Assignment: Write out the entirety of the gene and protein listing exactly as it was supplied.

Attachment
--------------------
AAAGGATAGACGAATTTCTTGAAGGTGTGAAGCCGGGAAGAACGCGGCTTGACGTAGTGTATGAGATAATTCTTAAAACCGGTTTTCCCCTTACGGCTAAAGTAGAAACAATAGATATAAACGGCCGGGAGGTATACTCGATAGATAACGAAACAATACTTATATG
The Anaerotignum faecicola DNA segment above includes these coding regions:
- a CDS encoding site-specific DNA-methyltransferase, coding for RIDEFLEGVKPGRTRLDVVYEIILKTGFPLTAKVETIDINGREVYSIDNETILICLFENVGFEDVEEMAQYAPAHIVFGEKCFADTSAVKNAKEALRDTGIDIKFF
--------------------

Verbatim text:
AAAGGATAGACGAATTTCTTGAAGGTGTGAAGCCGGGAAGAACGCGGCTTGACGTAGTGTATGAGATAATTCTTAAAACCGGTTTTCCCCTTACGGCTAAAGTAGAAACAATAGATATAAACGGCCGGGAGGTATACTCGATAGATAACGAAACAATACTTATATG
The Anaerotignum faecicola DNA segment above includes these coding regions:
- a CDS encoding site-specific DNA-methyltransferase, coding for RIDEFLEGVKPGRTRLDVVYEIILKTGFPLTAKVETIDINGREVYSIDNETILICLFENVGFEDVEEMAQYAPAHIVFGEKCFADTSAVKNAKEALRDTGIDIKFF